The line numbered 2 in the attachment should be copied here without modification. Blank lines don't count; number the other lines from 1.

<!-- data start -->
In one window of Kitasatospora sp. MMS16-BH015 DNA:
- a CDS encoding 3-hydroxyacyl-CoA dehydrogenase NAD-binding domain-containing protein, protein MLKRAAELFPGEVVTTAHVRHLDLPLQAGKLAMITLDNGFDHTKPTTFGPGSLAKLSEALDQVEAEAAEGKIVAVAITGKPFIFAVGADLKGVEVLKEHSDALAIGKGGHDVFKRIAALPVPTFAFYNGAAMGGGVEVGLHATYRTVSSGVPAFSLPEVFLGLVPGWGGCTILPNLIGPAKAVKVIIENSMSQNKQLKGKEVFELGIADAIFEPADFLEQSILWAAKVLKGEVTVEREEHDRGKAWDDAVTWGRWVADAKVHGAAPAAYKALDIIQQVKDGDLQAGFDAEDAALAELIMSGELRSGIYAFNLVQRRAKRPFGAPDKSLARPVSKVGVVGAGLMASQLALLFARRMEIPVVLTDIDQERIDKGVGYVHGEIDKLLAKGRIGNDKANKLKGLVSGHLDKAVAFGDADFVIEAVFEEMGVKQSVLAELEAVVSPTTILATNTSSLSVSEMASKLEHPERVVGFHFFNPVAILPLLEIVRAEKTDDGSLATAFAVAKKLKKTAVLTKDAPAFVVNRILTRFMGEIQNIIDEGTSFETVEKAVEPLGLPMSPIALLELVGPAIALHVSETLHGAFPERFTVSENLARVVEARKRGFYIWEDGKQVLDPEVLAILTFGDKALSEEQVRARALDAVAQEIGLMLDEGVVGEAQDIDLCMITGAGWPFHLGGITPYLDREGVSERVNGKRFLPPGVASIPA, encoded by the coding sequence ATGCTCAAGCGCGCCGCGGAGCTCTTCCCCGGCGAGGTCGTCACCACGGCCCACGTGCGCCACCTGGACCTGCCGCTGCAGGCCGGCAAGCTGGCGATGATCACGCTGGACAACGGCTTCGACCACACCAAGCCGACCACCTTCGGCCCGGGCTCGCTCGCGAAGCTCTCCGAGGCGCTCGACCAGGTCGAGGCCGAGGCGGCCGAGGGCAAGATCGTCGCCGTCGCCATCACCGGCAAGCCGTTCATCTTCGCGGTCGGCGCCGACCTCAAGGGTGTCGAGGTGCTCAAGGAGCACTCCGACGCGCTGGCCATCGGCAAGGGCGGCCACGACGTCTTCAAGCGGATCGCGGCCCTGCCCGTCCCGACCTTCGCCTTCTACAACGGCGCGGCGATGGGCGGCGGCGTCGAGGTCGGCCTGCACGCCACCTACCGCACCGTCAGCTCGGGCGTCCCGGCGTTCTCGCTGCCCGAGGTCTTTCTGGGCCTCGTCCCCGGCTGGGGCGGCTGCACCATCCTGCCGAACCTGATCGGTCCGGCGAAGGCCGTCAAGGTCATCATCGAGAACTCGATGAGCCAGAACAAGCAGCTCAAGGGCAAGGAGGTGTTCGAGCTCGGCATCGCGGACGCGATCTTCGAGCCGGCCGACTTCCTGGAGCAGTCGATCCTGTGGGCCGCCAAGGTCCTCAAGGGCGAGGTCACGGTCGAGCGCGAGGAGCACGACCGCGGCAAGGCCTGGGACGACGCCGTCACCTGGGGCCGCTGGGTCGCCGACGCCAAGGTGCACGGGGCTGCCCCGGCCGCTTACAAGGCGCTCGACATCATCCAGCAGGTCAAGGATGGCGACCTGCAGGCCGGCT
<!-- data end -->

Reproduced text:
- a CDS encoding 3-hydroxyacyl-CoA dehydrogenase NAD-binding domain-containing protein, protein MLKRAAELFPGEVVTTAHVRHLDLPLQAGKLAMITLDNGFDHTKPTTFGPGSLAKLSEALDQVEAEAAEGKIVAVAITGKPFIFAVGADLKGVEVLKEHSDALAIGKGGHDVFKRIAALPVPTFAFYNGAAMGGGVEVGLHATYRTVSSGVPAFSLPEVFLGLVPGWGGCTILPNLIGPAKAVKVIIENSMSQNKQLKGKEVFELGIADAIFEPADFLEQSILWAAKVLKGEVTVEREEHDRGKAWDDAVTWGRWVADAKVHGAAPAAYKALDIIQQVKDGDLQAGFDAEDAALAELIMSGELRSGIYAFNLVQRRAKRPFGAPDKSLARPVSKVGVVGAGLMASQLALLFARRMEIPVVLTDIDQERIDKGVGYVHGEIDKLLAKGRIGNDKANKLKGLVSGHLDKAVAFGDADFVIEAVFEEMGVKQSVLAELEAVVSPTTILATNTSSLSVSEMASKLEHPERVVGFHFFNPVAILPLLEIVRAEKTDDGSLATAFAVAKKLKKTAVLTKDAPAFVVNRILTRFMGEIQNIIDEGTSFETVEKAVEPLGLPMSPIALLELVGPAIALHVSETLHGAFPERFTVSENLARVVEARKRGFYIWEDGKQVLDPEVLAILTFGDKALSEEQVRARALDAVAQEIGLMLDEGVVGEAQDIDLCMITGAGWPFHLGGITPYLDREGVSERVNGKRFLPPGVASIPA, encoded by the coding sequence ATGCTCAAGCGCGCCGCGGAGCTCTTCCCCGGCGAGGTCGTCACCACGGCCCACGTGCGCCACCTGGACCTGCCGCTGCAGGCCGGCAAGCTGGCGATGATCACGCTGGACAACGGCTTCGACCACACCAAGCCGACCACCTTCGGCCCGGGCTCGCTCGCGAAGCTCTCCGAGGCGCTCGACCAGGTCGAGGCCGAGGCGGCCGAGGGCAAGATCGTCGCCGTCGCCATCACCGGCAAGCCGTTCATCTTCGCGGTCGGCGCCGACCTCAAGGGTGTCGAGGTGCTCAAGGAGCACTCCGACGCGCTGGCCATCGGCAAGGGCGGCCACGACGTCTTCAAGCGGATCGCGGCCCTGCCCGTCCCGACCTTCGCCTTCTACAACGGCGCGGCGATGGGCGGCGGCGTCGAGGTCGGCCTGCACGCCACCTACCGCACCGTCAGCTCGGGCGTCCCGGCGTTCTCGCTGCCCGAGGTCTTTCTGGGCCTCGTCCCCGGCTGGGGCGGCTGCACCATCCTGCCGAACCTGATCGGTCCGGCGAAGGCCGTCAAGGTCATCATCGAGAACTCGATGAGCCAGAACAAGCAGCTCAAGGGCAAGGAGGTGTTCGAGCTCGGCATCGCGGACGCGATCTTCGAGCCGGCCGACTTCCTGGAGCAGTCGATCCTGTGGGCCGCCAAGGTCCTCAAGGGCGAGGTCACGGTCGAGCGCGAGGAGCACGACCGCGGCAAGGCCTGGGACGACGCCGTCACCTGGGGCCGCTGGGTCGCCGACGCCAAGGTGCACGGGGCTGCCCCGGCCGCTTACAAGGCGCTCGACATCATCCAGCAGGTCAAGGATGGCGACCTGCAGGCCGGCT